Carbon monoxide in the bloodsteam will bind hemoglobin and form carboxyhemoglobin. Patients are commonly found unconscious, which makes history taking challenging. For this reason, emergency medical services are provided with the ability to measure environmental CO levels. A history of exposure plus a confirmatory test confirms carbon monoxide toxicity.
Carbon monoxide (CO) binds very strongly to hemoglobin (>200 times stronger than oxygen), resulting in competition between CO and oxygen. A decrease in hemoglobin's oxygen-carrying capacity occurs due to the strong affinity of CO to hemoglobin over oxygen.
Carbon monoxide binds hemoglobin >200 times more strongly than oxygen does. The presence of carbon monoxide causes hemoglobin to try to hold tightly onto oxygen due to low oxygen levels in red blood cells. This increase in hemoglobin's oxygen affinity will cause less oxygen delivery to the tissues. As a result, the Hb-oxygen dissociation curve is shifted to the left.
Carbon monoxide binds to cytochrome C oxidase and interferes with complex IV of the electron transport chain. This will result in an inhibition of aerobic metabolism, causing hypoxia and the induction of anaerobic metabolism.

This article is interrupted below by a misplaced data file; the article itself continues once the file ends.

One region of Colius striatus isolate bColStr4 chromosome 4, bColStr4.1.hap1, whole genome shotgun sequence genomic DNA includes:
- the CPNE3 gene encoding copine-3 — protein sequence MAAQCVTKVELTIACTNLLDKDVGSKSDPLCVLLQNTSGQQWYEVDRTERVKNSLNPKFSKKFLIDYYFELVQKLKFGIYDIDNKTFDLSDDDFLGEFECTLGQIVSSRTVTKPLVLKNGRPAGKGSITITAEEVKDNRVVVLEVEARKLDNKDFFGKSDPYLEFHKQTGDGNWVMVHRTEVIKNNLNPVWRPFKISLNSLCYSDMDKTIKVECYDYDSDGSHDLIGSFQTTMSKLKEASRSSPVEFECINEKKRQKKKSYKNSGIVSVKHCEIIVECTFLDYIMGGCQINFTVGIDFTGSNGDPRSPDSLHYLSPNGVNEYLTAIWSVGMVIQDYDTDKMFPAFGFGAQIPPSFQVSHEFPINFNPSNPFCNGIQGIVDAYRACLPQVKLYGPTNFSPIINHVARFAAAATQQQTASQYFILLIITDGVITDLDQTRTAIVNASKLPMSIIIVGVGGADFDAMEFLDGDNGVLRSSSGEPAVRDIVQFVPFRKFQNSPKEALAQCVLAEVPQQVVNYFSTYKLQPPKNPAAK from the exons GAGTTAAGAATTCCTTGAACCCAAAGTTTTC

Carbon monoxide can be produced by motor vehicle exhaust. It is one of the most common causes of fatal poisonings besides ethyl alcohol and drug intoxication.
All house fires release carbon monoxide, carbon dioxide, and particulate matter (PM or soot). They can also contain many different chemicals. Gas heaters can also produce carbon monoxide, especially unvented gas heaters at home during winter. It vents the gases into the room rather than outdoors.
Carbon monoxide toxicity can cause altered mental status. Coma can occur if the CO-Hb levels are >50% in the blood. Other clinical features include convulsion, respiratory depression, and death.
The most common symptom found in patients with carbon monoxide toxicity is a headache. It may be seen in the CO-Hb levels around 20-30%.
Nausea and vomiting are some of the most common symptoms seen in carbon monoxide toxicity.
Carbon monoxide toxicity will cause less oxygen in the blood and low delivery of oxygen to tissues. This will induce the respiratory system to work harder, resulting in shortness of breath (dyspnea).
There is no pathognomonic feature that is usually seen in patients with carbon monoxide toxicity. However, cherry red appearance of the skin will help distinguish the condition from other disorders, but it is a rare finding among patients.
Patients with carbon monoxide toxicity sometimes can also present with cyanide toxicity. This is common in patients exposed to house fires.
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